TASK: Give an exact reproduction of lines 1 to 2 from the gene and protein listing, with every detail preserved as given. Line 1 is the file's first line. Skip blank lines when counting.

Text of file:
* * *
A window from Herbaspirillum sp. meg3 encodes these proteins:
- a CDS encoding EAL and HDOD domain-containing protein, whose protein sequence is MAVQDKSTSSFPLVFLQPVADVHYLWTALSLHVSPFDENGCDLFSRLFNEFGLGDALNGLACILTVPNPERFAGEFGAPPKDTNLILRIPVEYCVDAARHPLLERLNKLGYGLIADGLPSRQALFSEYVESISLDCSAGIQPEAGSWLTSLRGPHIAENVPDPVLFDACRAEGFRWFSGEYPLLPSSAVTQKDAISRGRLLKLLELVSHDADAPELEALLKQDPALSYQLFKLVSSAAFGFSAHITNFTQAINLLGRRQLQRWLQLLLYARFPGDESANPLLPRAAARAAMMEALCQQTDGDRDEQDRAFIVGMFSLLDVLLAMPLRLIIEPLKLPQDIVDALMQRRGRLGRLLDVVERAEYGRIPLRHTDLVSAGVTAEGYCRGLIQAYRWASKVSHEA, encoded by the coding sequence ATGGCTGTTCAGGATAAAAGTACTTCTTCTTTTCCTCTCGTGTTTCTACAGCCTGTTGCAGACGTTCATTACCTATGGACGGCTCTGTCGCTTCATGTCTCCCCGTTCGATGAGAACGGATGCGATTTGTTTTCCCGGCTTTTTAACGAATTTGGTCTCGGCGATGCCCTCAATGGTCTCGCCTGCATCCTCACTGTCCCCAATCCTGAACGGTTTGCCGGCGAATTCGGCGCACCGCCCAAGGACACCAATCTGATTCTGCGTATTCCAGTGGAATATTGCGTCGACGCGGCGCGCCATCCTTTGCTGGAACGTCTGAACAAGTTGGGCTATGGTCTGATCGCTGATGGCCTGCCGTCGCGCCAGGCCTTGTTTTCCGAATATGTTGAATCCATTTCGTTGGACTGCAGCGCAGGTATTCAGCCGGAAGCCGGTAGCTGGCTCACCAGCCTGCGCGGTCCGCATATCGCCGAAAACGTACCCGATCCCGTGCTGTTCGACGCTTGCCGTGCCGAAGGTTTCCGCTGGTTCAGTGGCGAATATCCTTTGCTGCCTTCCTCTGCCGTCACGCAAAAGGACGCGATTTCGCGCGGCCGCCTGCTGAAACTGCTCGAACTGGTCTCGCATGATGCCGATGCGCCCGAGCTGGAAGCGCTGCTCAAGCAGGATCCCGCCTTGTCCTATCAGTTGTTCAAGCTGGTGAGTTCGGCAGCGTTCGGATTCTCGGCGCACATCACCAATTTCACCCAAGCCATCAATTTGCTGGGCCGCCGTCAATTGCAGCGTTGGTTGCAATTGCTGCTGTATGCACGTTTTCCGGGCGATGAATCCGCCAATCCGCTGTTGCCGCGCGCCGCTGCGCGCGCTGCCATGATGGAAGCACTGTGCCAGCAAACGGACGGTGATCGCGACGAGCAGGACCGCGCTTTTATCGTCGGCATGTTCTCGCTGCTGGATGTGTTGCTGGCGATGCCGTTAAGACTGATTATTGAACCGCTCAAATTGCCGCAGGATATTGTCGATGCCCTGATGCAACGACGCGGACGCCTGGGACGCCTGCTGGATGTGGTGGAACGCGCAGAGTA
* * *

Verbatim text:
A window from Herbaspirillum sp. meg3 encodes these proteins:
- a CDS encoding EAL and HDOD domain-containing protein, whose protein sequence is MAVQDKSTSSFPLVFLQPVADVHYLWTALSLHVSPFDENGCDLFSRLFNEFGLGDALNGLACILTVPNPERFAGEFGAPPKDTNLILRIPVEYCVDAARHPLLERLNKLGYGLIADGLPSRQALFSEYVESISLDCSAGIQPEAGSWLTSLRGPHIAENVPDPVLFDACRAEGFRWFSGEYPLLPSSAVTQKDAISRGRLLKLLELVSHDADAPELEALLKQDPALSYQLFKLVSSAAFGFSAHITNFTQAINLLGRRQLQRWLQLLLYARFPGDESANPLLPRAAARAAMMEALCQQTDGDRDEQDRAFIVGMFSLLDVLLAMPLRLIIEPLKLPQDIVDALMQRRGRLGRLLDVVERAEYGRIPLRHTDLVSAGVTAEGYCRGLIQAYRWASKVSHEA, encoded by the coding sequence ATGGCTGTTCAGGATAAAAGTACTTCTTCTTTTCCTCTCGTGTTTCTACAGCCTGTTGCAGACGTTCATTACCTATGGACGGCTCTGTCGCTTCATGTCTCCCCGTTCGATGAGAACGGATGCGATTTGTTTTCCCGGCTTTTTAACGAATTTGGTCTCGGCGATGCCCTCAATGGTCTCGCCTGCATCCTCACTGTCCCCAATCCTGAACGGTTTGCCGGCGAATTCGGCGCACCGCCCAAGGACACCAATCTGATTCTGCGTATTCCAGTGGAATATTGCGTCGACGCGGCGCGCCATCCTTTGCTGGAACGTCTGAACAAGTTGGGCTATGGTCTGATCGCTGATGGCCTGCCGTCGCGCCAGGCCTTGTTTTCCGAATATGTTGAATCCATTTCGTTGGACTGCAGCGCAGGTATTCAGCCGGAAGCCGGTAGCTGGCTCACCAGCCTGCGCGGTCCGCATATCGCCGAAAACGTACCCGATCCCGTGCTGTTCGACGCTTGCCGTGCCGAAGGTTTCCGCTGGTTCAGTGGCGAATATCCTTTGCTGCCTTCCTCTGCCGTCACGCAAAAGGACGCGATTTCGCGCGGCCGCCTGCTGAAACTGCTCGAACTGGTCTCGCATGATGCCGATGCGCCCGAGCTGGAAGCGCTGCTCAAGCAGGATCCCGCCTTGTCCTATCAGTTGTTCAAGCTGGTGAGTTCGGCAGCGTTCGGATTCTCGGCGCACATCACCAATTTCACCCAAGCCATCAATTTGCTGGGCCGCCGTCAATTGCAGCGTTGGTTGCAATTGCTGCTGTATGCACGTTTTCCGGGCGATGAATCCGCCAATCCGCTGTTGCCGCGCGCCGCTGCGCGCGCTGCCATGATGGAAGCACTGTGCCAGCAAACGGACGGTGATCGCGACGAGCAGGACCGCGCTTTTATCGTCGGCATGTTCTCGCTGCTGGATGTGTTGCTGGCGATGCCGTTAAGACTGATTATTGAACCGCTCAAATTGCCGCAGGATATTGTCGATGCCCTGATGCAACGACGCGGACGCCTGGGACGCCTGCTGGATGTGGTGGAACGCGCAGAGTA